In my life I have been blessed with the companionship of many dogs. One was a nasty little black cocker spanial named Oscar. My sister had rescued Oscar from the apartment of a former friend who had left the dog alone in her apartment for a few days whille she was out of town. Actually somebody who knew the “Friend” called my sister, and basically she stole the dog. Then of course she needed to park the poor animal, and as I owned a house with a fenced in yard, I was elected. Oscar was not friendly. He especially dislike men and would often bark at my shoes. I think he may have been kicked by a former owner. I tried every form of kindness to win Oscar over, and eventually we sort of formed a mutual respect, although he was hardly affectionate. One afternoon, Oscar was playing in the yard with my 3 year old nephew. He did have a fondness for little kids. Suddenly a very large doberman that lived several blocks over scaled the fence. I saw this happen and headed for the yard. This dog often roamed loose, terrorizing humans, dogs and cats. His owner said he would jump or burrow under his fence.

Oscar, who couldn’t have wighed more than 20 lbs. immediately placed himself between my nephew and the Doberman. The Doberman grabbed Oscar and flung him in the air. Oscar immediately attacked the dog which must have weighed 85 lbs. I grabbed a garbage can cover and a rake and beat the dog until he ran. I gathered up Oscar who had a tear in his muzzle and his ear and whisked him off to the town animal shelter which is next door to the Bide-A-Wee Home in Wantagh. The techs there gave him a sedative,cleaned him up and bandaged his wounds. I took him home and fed him soup. I didn’t know what to do other than call the Police. The desk officer really went through the motions and took my phone report. He said there was really nothing that could be done. Later a tech from Bide-A-Wee called just to follow up. I told him the dog was asleep and related the story with the Police report. About two hours later another Police Officer called. He was a friend of the tech and asked me to come down and fill out a complaint form and specify there was an attack on a human.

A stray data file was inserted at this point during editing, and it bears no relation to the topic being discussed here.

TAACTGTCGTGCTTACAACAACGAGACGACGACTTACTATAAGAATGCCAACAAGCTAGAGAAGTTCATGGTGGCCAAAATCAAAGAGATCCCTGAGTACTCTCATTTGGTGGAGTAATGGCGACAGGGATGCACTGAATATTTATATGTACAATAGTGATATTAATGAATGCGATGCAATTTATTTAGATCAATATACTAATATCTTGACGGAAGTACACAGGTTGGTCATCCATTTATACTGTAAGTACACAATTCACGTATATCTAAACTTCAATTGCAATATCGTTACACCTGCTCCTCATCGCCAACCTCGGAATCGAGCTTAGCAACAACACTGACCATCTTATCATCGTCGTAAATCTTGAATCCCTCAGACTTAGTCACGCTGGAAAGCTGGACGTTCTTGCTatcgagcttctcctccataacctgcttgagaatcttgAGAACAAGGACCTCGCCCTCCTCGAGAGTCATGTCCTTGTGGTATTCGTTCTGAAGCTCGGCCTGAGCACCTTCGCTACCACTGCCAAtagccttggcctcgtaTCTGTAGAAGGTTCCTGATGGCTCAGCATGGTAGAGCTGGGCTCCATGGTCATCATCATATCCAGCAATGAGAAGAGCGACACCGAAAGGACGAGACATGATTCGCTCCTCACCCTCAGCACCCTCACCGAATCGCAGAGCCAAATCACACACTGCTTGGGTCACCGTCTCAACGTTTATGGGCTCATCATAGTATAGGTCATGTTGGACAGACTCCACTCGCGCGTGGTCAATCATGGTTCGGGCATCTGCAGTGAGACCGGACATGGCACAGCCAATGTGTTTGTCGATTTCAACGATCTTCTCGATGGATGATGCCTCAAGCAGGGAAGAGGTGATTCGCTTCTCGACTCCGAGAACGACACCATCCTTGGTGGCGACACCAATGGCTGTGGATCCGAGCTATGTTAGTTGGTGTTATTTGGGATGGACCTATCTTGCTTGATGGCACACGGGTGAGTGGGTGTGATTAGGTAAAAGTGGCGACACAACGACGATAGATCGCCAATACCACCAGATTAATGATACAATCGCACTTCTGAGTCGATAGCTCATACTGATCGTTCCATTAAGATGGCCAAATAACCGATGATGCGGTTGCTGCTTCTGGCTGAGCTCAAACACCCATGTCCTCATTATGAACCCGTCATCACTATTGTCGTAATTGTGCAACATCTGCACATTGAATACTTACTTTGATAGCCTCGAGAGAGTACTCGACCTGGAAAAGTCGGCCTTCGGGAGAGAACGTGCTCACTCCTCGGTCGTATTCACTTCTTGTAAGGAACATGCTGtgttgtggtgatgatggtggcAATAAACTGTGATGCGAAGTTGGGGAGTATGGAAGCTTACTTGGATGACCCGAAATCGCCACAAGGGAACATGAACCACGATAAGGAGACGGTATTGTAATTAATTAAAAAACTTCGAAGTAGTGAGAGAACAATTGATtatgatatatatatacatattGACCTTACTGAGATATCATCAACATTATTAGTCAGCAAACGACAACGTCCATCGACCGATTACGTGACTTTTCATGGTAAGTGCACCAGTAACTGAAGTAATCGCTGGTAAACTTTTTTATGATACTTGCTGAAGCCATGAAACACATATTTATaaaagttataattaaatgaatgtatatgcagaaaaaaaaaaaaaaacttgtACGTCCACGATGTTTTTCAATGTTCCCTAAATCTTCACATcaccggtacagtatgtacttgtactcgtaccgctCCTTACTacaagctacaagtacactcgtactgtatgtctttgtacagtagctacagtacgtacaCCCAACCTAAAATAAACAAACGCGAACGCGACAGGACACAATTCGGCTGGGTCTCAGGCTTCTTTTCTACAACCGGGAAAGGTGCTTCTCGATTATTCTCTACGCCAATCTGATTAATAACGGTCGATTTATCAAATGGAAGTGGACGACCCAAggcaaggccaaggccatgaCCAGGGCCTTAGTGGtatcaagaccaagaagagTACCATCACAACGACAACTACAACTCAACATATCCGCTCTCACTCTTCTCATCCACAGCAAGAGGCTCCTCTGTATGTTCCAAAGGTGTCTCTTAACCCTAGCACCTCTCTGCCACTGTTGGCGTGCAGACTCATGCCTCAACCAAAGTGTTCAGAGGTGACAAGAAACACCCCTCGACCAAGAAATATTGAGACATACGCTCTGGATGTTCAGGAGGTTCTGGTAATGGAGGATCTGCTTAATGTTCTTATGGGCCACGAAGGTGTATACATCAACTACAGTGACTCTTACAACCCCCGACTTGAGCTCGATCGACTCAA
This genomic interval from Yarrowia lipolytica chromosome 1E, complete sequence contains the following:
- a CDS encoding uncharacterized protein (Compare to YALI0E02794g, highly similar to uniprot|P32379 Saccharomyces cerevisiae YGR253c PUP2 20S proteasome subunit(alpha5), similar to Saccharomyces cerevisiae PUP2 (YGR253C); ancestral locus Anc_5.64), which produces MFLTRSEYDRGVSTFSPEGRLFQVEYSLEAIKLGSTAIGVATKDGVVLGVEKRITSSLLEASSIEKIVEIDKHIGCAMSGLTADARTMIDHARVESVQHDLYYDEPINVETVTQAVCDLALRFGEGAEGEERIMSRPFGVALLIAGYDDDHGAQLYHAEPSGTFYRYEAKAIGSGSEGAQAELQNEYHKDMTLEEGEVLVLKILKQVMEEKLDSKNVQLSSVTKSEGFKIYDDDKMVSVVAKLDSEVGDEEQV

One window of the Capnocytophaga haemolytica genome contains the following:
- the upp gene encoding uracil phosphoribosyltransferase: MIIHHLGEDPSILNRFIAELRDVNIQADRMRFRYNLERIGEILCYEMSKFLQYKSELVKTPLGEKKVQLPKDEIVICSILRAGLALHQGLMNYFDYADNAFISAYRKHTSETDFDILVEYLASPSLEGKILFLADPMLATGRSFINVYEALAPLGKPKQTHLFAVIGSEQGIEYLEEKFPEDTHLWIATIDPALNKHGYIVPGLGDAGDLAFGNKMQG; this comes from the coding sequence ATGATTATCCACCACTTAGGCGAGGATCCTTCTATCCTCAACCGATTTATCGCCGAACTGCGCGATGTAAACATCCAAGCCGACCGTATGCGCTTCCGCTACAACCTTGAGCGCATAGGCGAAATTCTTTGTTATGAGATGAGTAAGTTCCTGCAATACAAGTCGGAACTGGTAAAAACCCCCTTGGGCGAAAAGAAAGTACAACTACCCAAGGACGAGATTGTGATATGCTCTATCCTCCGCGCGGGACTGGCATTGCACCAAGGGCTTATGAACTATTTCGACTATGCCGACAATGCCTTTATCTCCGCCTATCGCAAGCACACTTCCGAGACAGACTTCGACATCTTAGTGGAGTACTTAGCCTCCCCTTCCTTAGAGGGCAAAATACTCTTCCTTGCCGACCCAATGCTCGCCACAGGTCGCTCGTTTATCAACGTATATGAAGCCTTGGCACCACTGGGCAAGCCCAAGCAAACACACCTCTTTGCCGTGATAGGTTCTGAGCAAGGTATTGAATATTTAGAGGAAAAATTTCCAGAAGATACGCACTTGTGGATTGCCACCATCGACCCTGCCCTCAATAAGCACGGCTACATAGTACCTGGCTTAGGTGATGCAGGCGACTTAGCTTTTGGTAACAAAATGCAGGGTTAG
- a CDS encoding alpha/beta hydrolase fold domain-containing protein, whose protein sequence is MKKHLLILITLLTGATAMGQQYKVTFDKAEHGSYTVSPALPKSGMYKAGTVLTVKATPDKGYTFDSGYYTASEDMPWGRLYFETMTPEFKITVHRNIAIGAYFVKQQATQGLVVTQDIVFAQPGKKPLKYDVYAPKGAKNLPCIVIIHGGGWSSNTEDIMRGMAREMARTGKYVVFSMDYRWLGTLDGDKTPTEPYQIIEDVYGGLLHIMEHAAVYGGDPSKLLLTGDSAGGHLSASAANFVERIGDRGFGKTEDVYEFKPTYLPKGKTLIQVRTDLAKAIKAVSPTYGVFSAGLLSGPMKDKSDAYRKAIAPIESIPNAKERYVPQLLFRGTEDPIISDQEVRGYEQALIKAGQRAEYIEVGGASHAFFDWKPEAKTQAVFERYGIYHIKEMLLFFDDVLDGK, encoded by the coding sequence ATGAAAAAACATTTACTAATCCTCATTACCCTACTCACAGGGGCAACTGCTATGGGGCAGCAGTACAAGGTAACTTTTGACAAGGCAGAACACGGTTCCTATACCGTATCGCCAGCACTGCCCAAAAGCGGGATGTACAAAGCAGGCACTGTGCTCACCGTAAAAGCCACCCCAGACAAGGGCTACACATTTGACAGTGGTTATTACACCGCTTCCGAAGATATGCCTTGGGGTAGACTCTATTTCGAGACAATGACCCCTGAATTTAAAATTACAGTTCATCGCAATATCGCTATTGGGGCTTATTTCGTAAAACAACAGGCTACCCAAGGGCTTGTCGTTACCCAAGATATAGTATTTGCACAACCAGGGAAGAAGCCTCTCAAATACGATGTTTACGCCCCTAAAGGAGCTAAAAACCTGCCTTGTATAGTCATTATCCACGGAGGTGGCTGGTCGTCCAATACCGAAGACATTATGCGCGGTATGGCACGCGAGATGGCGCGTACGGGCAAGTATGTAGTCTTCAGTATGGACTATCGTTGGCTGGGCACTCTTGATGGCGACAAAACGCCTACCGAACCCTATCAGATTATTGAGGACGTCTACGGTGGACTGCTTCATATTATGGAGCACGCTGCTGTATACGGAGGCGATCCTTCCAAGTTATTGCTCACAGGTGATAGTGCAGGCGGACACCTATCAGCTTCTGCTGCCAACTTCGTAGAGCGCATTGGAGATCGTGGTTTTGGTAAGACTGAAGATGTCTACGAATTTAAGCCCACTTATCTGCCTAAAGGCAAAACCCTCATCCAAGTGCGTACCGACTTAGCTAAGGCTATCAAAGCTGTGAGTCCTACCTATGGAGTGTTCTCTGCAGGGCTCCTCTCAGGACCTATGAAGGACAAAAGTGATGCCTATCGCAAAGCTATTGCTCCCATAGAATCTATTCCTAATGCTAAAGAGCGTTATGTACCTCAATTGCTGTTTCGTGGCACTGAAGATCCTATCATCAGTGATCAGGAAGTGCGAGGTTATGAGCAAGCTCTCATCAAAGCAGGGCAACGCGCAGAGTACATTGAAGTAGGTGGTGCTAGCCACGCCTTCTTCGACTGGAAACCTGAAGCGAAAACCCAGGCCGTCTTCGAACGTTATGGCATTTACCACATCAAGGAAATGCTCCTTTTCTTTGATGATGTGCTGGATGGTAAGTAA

Then two or three days later the dog’s owner came over to my house. The Police and Town Animal Warden took his dog. He had to either build a six foot fence with a dog proof lock, or lose the dog. He wanted me to recant my complaint. I told him I was going to shoot his dog if ever I saw it loose again. Never heard from him or saw the dog again.
Meanwhile Oscar lived another six years. I don’t know that we were ever your classic man/dog relationship, but I took care of him and treated him with the respect he earned that day.
When he developed a skin condition, the Vetenarian told me it was not really treatable and the dog was starting down a long slope of discomfort that would eventually cause him a lot of pain. He regretfully advise euthanasia. I paid the fee, gave him his last treat and left. I cried like a child that night. I told my sister, who told my mother. She was adamant in that I did the right thing. The dog was sort of a partner. He watched my back as it were and it was my responsibility he not suffer pain and indignity because of my failure to act. I cried all the way through Mark’s book.

I envied him the love he shared with Sprite. I knew this with other dogs. But I also think he did the right thing by his friend. A friend of mine once told me dogs were angels. They were a means to give us just a small taste of pure love, the kind of love God has for us, and to promise us that anything else would pale in comparison. I have to agree. I have never had another dog, my lifestyle really doesn’t allow it. However my brother and nephew both have dogs, my nephew also has cats as does my sister. I am their favorite uncle and travel with a pouch of cat traets and milk bones often just to get a taste of that love. Thank you Mark, I know how difficult your decision was and how painful it must be to relive the experience over and over.
Thanks for the book,
Joe from NY